10 ways a band should enter the stage
Ambling, shuffling, sauntering and skulking… all ways of entering a stage. And all DULL. Come on bands! What’s wrong with making a grand entrance once in a while?
The music history books are thankfully jammed with impressive arrival-related anecdotes. Here, in no particular order, are a top ten which will hopefully inspire today’s minstrels to push that envelope a bit further. Now where did I put that motorbike and that ramp?
1) It Bites – circa 1985. Lord Adam Ant taught us that ridicule is nothing to be scared of: a lesson which Francis Dunnery of Egremont’s finest pomp rockers took very much to heart. Passive observers of the ‘Calling All The Heroes’ and ‘All In Red’ hitmakers of yore might well recall seeing Mr Dunnery enter the stage from the rear dressed in a white cloak and adopting a rather Jesuit-like crucifix pose. And this was all well before Michael Jackson’s Earth Song antics. Balls the size of Bethlehem, that boy.
2) David Bowie – Glass Spider tour, 1987. Bowie has always been effortlessly cool, of course, but the opening tune of the Glass Spider show certainly put this worthy credential to the test. Stadium audiences gasped, giggled and WTF-ed in their tens of thousands as David was slowly lowered onto the stage from the belly of a papier mache spider in an office chair, dressed in red suit and mullet while singing into a telephone. Drugs.
3) Iggy Pop – Anytime, anywhere. Iggy is the king of the 100 yard dash onto a stage. And so, for that matter, are the Stooges. Those boys HAMMER their way onto the boards, and can be plugged in, turned up and cranking into ‘Search And Destroy’ in the time it takes to say ‘Ig…’. The head Stooge is always right behind them, shirt off in five seconds, wriggling among the audience in ten, cock out within the 20 second mark. Breathlessly brilliant.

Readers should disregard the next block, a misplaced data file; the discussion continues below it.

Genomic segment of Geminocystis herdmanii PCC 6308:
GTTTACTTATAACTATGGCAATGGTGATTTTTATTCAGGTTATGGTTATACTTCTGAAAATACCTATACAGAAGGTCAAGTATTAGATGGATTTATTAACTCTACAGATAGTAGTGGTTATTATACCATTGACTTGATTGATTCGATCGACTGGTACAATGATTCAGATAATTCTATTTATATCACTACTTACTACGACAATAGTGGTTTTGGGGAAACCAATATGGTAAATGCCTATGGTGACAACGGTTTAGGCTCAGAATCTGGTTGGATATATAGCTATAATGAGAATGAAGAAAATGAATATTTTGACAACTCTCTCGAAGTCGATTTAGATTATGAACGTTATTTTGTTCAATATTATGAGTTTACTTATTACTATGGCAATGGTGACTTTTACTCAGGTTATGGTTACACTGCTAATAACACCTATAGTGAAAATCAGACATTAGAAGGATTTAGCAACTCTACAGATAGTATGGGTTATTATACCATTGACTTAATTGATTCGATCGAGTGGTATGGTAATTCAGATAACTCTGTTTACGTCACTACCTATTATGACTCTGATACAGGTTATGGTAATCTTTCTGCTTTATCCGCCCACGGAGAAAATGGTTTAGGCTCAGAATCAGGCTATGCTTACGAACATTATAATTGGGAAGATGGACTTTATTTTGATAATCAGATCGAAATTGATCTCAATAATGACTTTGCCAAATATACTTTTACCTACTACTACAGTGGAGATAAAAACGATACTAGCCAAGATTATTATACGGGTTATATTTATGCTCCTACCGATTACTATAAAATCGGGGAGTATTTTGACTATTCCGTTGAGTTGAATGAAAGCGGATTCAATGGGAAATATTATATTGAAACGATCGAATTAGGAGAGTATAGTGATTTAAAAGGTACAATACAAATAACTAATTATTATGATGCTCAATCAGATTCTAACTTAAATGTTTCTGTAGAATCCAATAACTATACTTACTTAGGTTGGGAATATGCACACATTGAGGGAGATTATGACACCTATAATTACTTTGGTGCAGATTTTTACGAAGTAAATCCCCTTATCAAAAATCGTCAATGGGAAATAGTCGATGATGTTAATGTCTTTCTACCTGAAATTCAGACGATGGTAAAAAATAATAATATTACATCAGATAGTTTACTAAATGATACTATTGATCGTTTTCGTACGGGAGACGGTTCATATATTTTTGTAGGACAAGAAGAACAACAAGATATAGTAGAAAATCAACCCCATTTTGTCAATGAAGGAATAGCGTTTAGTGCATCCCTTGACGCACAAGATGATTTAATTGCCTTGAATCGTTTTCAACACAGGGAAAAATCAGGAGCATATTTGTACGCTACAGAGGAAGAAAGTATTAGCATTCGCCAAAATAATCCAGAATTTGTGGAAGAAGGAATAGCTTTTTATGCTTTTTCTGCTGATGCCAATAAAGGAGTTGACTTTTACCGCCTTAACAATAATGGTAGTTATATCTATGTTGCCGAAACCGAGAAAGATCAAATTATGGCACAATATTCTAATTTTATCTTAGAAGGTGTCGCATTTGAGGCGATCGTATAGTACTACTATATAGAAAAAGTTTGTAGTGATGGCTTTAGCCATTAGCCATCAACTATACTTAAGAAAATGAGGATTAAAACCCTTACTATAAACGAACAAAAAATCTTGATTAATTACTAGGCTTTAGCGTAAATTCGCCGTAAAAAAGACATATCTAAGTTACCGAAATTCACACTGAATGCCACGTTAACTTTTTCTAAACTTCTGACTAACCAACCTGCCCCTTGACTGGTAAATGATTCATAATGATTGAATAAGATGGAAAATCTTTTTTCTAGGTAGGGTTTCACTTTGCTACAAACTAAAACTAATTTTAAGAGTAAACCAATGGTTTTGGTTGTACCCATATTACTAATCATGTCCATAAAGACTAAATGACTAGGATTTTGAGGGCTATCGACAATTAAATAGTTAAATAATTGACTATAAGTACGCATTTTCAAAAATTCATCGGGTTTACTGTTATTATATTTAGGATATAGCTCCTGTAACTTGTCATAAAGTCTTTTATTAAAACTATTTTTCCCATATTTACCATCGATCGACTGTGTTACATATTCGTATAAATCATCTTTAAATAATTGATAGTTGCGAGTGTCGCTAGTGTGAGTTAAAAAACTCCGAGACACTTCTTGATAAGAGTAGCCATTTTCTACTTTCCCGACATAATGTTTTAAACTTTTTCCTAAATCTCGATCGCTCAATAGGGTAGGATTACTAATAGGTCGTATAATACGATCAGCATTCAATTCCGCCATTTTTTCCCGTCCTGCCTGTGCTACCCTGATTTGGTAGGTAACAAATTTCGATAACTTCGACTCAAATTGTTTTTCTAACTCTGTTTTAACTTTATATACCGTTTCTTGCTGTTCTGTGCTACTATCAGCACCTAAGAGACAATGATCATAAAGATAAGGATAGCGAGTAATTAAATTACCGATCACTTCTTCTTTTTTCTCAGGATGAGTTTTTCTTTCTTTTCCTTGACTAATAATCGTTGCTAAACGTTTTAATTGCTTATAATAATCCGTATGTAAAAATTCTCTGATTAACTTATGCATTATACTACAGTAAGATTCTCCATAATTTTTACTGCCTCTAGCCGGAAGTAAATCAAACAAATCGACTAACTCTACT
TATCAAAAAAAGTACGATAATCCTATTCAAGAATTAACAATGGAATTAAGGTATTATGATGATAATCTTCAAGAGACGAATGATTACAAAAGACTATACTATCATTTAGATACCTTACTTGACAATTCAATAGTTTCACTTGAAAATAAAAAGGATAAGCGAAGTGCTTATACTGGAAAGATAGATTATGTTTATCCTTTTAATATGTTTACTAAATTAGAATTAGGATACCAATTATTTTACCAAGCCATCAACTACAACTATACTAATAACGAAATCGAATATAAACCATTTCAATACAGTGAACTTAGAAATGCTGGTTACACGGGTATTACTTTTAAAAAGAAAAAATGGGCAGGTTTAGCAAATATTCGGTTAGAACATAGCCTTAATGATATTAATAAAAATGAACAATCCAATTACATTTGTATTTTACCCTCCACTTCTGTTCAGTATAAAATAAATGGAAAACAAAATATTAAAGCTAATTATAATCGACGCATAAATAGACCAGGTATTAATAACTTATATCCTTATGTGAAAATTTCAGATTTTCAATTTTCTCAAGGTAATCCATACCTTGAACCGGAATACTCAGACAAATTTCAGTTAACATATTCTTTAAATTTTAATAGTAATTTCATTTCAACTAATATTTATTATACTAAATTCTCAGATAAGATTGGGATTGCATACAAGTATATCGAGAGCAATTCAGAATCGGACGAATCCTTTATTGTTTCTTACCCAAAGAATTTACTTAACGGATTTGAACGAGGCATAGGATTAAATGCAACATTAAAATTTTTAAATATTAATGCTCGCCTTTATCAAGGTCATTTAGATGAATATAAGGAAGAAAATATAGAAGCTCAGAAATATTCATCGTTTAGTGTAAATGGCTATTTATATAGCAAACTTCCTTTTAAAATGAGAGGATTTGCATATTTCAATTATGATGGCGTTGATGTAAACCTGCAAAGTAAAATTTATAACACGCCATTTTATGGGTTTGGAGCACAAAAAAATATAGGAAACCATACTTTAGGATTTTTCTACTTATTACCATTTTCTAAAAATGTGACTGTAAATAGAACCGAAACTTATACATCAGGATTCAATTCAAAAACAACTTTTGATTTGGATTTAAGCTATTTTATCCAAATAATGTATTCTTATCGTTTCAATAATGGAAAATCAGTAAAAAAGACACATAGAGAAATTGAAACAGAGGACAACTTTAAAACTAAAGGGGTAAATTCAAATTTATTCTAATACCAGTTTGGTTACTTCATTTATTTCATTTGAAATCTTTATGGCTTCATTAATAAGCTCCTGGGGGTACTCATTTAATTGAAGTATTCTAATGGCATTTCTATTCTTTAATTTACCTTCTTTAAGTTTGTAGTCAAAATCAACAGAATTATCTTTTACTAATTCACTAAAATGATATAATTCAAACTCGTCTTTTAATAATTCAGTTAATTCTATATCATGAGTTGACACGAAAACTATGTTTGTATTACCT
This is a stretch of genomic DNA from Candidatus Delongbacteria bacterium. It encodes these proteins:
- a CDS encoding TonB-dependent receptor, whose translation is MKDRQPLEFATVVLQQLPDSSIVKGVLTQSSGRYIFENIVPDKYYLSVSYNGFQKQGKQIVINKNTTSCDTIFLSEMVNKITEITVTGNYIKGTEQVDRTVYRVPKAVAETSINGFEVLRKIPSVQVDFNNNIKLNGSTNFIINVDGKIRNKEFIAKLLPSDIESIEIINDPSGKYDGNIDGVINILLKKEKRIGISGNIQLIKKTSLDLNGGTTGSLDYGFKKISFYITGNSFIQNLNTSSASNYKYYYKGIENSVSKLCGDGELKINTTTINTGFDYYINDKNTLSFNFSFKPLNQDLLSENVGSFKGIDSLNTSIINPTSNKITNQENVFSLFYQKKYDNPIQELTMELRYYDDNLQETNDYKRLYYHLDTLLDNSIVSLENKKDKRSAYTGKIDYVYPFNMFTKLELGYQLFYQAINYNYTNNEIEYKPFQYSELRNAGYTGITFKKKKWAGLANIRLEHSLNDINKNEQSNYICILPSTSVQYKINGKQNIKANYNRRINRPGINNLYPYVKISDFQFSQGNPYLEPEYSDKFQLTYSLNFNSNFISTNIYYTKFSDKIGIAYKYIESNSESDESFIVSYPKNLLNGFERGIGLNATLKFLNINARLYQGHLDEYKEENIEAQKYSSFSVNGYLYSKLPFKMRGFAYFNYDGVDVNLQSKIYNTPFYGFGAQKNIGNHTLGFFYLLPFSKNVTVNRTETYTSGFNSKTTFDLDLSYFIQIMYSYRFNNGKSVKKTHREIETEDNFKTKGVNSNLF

4) Pulp – late 1990s. Can’t remember the year, but there was one tour where Jarvis’s ‘Stars In Their Eyes’ double was employed to posture and pout his way out of the shadows during the intro music. It looked like Jarvis, it acted like Jarvis, it even sounded like Jarvis. But it was not Jarvis – he came a moment or two later, providing agog witnesses with a double-Cocker moment to cherish.
5) Flaming Lips – Soft Bulletin tour 2003. Video countdowns, Wayne Coyne in a suit and fake blood, confetti, explosions, smoke, lights, balloons, people dressed as animals and dancing superheroes – Flaming Lips never fail to spunk all their special effects budget in the first three minutes of a set. Not so good for the venue cleaners, but they knew the risks.
6) British Sea Power – The Garage, New Years Eve 2003. Dressed like they’d spent the season of goodwill sleeping rough in a forest, the Sea Power boys heralded this New Year with a chorus of handbells while a bagpiper earned his dram by leading all assembled through a chorus of ‘In The Bleak Midwinter’. This classic night got impressively wobblier and stranger, thanks in no small part to this fine festive entrance.
7) David Devant and his Spirit Wife – 100 Club, 2010. What more could be asked of a man in a wig and fake eyebrows calling himself ‘The Vessel’ than a lengthy monologue about a Victorian magic/spirit-summoning act complete with scene-setting passages read aloud from a book? I bet Charles Dickens public readings were as good in the 1850s.
8) King Kurt – 1983. With legs and arms in plaster, having been given a pasting by security at an earlier gig on the tour, King Kurt put on brave faces when this correspondent had the pleasure of seeing them at Exeter Riverside Club in 1983. Food fights, a snakebite-drinking contest (via a bucket and funnel) and free haircuts (anything you want as long as it’s a flat-top) de rigeur. Good times.
9) Arcade Fire – Kings College Student Union, London 2005. A sinister low-register intro drone heightened anticipation to panic-levels, before shooting spines through arses with an all-thumping, all-screaming, all-strumming ‘Wake Up’. Extraordinary.
10) MC5 – Grande Ballroom, Detroit 1968. Who could fail to be moved by Brother JC Crawford’s impassioned call to arms at the opening of the classic ‘Kick Out The Jams’ live album? “It takes five seconds, five seconds of decision to realise your purpose on this planet.” The decision, my friends, is whether to be part of the solution or the problem. But you know this. Or you should. Rhetoric aside, what a kick-ass way to start a gig, eh?